One Hundred Years of Solitude: Does anyone else have trouble remembering what it is about?

If you ask me: Hey, what is that book about that you said you really liked? I will probably give a vague response that will leave you thinking that the summary I just gave could have been about any number of books. I have had multiple embarrassing conversations at the reference desk of a bookstore that all went something like this...

Me: I need to know the name of an author, can you help me?
Poor Cute Bookstore Guy: Sure, what is a book that he (she?) has written?
Me: I can’t remember the name. It’s about a girl who has to confront a hard situation and she learns that she can’t do everything on her own but that she can do more than she first thought.
PCBG: Uhm... not even a guess at the name?

On the bright side, it’s almost impossible for me to spoil the plot for you.

For a person that already has issues remembering the plots of books, and forgets key points of a movie as soon as the catchy song at the end of the film starts, reading One Hundred Years of Solitude is a test of mental fortitude.

First of all, after you get past the title page, you see a character map. Normally I see a character map and get pissed off because HELLO SPOILER ALERT THANKS FOR THE WARNING BOOK DESIGNER. But after looking closely at it, you see that there are six generations of a family and all of them have the same five names. Most of them start with the letter A, R, or U. And if you read with a voice in your head, you will realize that A and U sound nearly identical. Furthermore, the names Aureliano and Arcadio have an R as the first consonant sound. Which doesn’t help when the other names either begin with R or also have R as the first consonant sound (such as Ursula). So basically, everyone in the book has the same name.

And dear readers, this is on purpose. The characters themselves talk about the problem multiple times.

Speaking of multiple times, everything happens or is spoken about multiple times. But it is brought up in such a way that it sounds like a droning or a dull hum. Every event is given equal weight in the book. Cleaning the house is equal to an execution. So while you are reading, your brain has to continually decide what is important and what is not.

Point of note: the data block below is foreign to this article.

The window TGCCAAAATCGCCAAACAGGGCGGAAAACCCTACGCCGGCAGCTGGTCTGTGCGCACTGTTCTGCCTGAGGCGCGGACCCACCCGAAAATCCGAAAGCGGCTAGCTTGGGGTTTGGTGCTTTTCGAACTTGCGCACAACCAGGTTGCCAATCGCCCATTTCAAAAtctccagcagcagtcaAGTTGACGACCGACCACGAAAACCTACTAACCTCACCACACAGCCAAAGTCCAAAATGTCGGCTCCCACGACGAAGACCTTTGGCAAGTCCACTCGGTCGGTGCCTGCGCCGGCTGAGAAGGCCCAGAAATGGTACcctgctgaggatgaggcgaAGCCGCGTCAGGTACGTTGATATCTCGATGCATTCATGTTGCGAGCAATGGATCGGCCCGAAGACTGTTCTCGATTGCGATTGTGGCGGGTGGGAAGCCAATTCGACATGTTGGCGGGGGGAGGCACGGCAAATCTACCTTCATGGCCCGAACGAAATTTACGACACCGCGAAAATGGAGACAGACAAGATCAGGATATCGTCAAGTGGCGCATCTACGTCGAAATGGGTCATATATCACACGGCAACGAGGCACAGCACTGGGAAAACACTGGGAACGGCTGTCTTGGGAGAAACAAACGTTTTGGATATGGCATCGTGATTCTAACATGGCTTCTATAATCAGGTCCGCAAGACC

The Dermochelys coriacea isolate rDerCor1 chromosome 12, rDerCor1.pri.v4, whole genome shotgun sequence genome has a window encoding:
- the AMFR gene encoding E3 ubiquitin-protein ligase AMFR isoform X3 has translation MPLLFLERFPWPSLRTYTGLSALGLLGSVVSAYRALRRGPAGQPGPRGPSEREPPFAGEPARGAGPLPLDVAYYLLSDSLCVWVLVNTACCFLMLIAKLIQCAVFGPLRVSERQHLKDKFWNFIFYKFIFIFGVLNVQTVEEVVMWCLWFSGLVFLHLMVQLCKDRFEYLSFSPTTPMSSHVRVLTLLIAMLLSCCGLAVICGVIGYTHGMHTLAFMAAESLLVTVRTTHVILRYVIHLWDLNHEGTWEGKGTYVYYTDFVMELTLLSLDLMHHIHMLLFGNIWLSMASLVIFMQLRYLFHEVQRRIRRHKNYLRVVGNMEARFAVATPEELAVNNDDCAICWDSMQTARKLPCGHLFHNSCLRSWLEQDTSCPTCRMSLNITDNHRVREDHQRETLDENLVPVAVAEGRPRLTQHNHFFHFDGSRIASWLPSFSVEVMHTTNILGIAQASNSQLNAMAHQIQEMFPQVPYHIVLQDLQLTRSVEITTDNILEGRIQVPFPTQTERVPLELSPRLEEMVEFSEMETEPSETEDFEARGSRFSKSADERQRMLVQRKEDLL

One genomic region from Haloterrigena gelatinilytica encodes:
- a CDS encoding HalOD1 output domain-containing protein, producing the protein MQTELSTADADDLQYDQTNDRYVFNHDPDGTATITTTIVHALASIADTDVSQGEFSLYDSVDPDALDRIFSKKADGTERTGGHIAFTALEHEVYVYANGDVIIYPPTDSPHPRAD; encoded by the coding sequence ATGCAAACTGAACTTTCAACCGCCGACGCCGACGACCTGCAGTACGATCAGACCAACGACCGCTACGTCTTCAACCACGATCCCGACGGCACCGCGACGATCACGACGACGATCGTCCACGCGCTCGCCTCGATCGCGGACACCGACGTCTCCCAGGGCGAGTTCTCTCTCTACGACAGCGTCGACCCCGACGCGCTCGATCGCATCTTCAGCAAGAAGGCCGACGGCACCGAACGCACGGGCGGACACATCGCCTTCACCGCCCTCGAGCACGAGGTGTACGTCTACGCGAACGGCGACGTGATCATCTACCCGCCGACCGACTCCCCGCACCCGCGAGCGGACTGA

Sidenote: I am always skimming articles that say the internet is corrupting our sense of what matters, and we need to teach kids how to determine what is important, and we need better ways to curate the good from the bad so we can save time and brain power and become superior. Hey guys, you want to teach how to do that? Here’s some practice material from 1967.

My brain was so busy trying to predict where the plot was going (allow me to save you the effort: IT DOESN’T), keep track of the characters, and sort out what I need to remember for later in the story, that I forgot to enjoy reading.

And that is the biggest problem I had with the book.

Top view of a book with post-it flags in it

See that gap in the middle of the book with no post-it flags? That is the part I didn’t enjoy reading.

But see that part at the end of the book with all the flags? I did enjoy all of that.

Don’t misunderstand me, the prose is beautiful throughout. But the end, when the family dwindles to just a few characters, and I got to see more of them and less of everything else with its relentless, hymenopteric buzzing, when I gave up trying to remember and just let Gabriel García Márquez work his magic, his magic became real.

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